Topic: Aging Emulsion Polymer

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To age, or not to age, comes down to a question of economics. The additional capital costs to provide the aging tank(s), solution metering pumps, secondary dilution, controls, and the installation costs has to be paid for by the additional polymer savings achieved by adding this equipment. This can be done by comparing the cost of an in-line system to a batching system, estimating the polymer savings per year, and dividing the cost difference by the savings. As a result, applications requiring low polymer usage may not be able to justify the additional costs, which can be 3 to 5 times, or more, than the cost of an in-line system. Other considerations should include simplicity of an in-line system, floor space, and overall maintenance costs. Whether in-line or aging is being considered, specifying a polymer activation technology capable of effectively optimizing the activation of all polymers available, not just the simple-toactivate polymers, is paramount (see graph below).

Polymer Aging Comparsion between belding processes

Instances where aging is detrimental:

  • when make-down water quality is poor (e.g. contains a high chlorine content or has a high level of suspended solids);
  • polymer is over mixed with a tank mixer, or;
  • when the polymer is over-aged (typically 24+ hrs)

How much benefit aging provides depends largely on:

  • the effectiveness of the activation technology used to initially blend and activate the polymer prior to the aging tank (see the chart above);
  • the polymer being used;
  • water temperature and water quality (solids, chlorine content, etc.); the use of a tank mixer, and;
  • the solution concentration prepared.

Tank Mixers: Tank mixers typically provide little or no benefit when a high-performing polymer activation technology is used to initially blend and activate the polymer prior to the aging tank. Aging tanks with mixers inherently have areas of excessive shear; near the tip of the impeller, and laminar flow around the tank wall. An aging tank system requiring a tank mixer typically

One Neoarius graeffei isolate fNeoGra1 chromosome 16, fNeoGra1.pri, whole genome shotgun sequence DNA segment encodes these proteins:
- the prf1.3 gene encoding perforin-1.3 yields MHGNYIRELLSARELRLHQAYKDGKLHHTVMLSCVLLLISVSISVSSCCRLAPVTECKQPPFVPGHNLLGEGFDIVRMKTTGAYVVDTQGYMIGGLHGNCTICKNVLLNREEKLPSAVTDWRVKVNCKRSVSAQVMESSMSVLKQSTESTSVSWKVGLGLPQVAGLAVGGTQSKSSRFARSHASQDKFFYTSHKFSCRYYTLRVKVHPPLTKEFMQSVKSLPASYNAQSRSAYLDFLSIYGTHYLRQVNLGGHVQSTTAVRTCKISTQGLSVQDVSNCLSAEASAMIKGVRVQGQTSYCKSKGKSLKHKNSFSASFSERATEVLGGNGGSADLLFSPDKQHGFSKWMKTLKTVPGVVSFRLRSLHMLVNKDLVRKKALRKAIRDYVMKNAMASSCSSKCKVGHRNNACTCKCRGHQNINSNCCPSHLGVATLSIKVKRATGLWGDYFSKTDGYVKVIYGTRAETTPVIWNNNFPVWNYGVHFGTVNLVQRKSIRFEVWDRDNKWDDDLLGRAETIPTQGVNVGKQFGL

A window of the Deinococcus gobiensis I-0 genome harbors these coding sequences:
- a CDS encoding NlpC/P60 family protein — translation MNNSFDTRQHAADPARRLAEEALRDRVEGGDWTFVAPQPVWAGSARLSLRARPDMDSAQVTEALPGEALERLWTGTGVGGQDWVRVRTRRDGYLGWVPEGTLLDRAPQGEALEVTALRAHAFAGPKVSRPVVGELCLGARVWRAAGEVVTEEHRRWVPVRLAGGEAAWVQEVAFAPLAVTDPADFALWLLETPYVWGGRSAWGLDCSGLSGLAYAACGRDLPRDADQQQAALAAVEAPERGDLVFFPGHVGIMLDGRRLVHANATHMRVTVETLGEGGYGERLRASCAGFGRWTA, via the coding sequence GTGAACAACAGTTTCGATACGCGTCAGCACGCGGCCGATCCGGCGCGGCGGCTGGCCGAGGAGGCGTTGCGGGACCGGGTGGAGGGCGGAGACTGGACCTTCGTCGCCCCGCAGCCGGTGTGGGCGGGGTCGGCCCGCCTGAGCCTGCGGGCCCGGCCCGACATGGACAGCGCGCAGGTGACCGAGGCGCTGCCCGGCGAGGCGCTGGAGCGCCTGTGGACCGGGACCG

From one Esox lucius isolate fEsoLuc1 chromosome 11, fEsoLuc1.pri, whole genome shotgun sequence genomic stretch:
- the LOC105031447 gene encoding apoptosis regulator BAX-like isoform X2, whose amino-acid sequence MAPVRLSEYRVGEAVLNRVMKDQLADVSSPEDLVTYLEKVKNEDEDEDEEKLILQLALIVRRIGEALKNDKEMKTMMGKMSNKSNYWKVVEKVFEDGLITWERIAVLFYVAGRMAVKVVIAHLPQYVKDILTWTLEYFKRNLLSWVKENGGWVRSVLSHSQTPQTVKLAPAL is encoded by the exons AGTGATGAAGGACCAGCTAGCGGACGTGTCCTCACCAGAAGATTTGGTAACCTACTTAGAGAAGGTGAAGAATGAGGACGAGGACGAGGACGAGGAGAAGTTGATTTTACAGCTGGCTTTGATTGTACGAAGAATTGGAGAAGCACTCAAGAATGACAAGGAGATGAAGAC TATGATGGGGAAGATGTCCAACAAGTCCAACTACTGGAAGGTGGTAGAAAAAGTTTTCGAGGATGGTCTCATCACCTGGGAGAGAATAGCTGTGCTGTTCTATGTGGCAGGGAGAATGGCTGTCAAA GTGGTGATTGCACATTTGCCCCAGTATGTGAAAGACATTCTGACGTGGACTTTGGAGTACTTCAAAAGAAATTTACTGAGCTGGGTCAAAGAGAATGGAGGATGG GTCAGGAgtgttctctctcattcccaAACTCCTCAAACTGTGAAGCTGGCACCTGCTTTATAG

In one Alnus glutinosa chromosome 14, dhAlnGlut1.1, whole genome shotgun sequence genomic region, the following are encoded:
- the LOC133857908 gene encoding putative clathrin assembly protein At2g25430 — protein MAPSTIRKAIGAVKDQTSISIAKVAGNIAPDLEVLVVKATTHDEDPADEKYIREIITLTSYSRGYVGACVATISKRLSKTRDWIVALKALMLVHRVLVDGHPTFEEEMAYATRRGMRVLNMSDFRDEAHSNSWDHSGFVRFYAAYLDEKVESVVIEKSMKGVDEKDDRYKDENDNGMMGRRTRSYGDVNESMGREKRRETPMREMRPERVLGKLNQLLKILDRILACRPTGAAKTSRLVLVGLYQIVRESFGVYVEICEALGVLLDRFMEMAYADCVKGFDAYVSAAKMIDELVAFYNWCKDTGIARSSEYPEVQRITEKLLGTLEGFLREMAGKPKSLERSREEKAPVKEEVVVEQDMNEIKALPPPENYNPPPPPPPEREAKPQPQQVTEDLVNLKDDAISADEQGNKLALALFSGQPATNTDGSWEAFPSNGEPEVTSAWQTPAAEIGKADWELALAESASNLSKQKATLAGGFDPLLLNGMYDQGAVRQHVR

means that the polymer was ineffectively activated in the initial blending process. In this case, optimizing polymer performance is likely unattainable.

Tank System Design – Single Tank Vs. Flip Flop Tank Systems: When processing dry polymer, consider that the polymer being made-down is 0% activated as it enters the tank, requiring total isolation of newly made-down polymer from aged polymer. However, with a high performing emulsion polymer system – a system capable of efficiently inducing ultra-high, nondamaging mixing energy at all flow rates - can reach 90% - 95% activation in the mixing chamber, even with difficult-to-activate polymers. Because of this, there is little to no benefit of isolating newly made-down polymer from aged polymer in a two-tank system, such as a flip-flop batch process. The cost to include this equipment is very high; this means that the investment made in the second tank, automated valves, and more complex control systems has close to a zero ROI. With a single tank system, it is recommended that the low or “refill” tank level be set
at 50% of the tank volume to increase the mean aging time of the polymer solution.

For more information please contact VeloDyne at 303-530-3298 or visit our website at www.velodynesystems.com.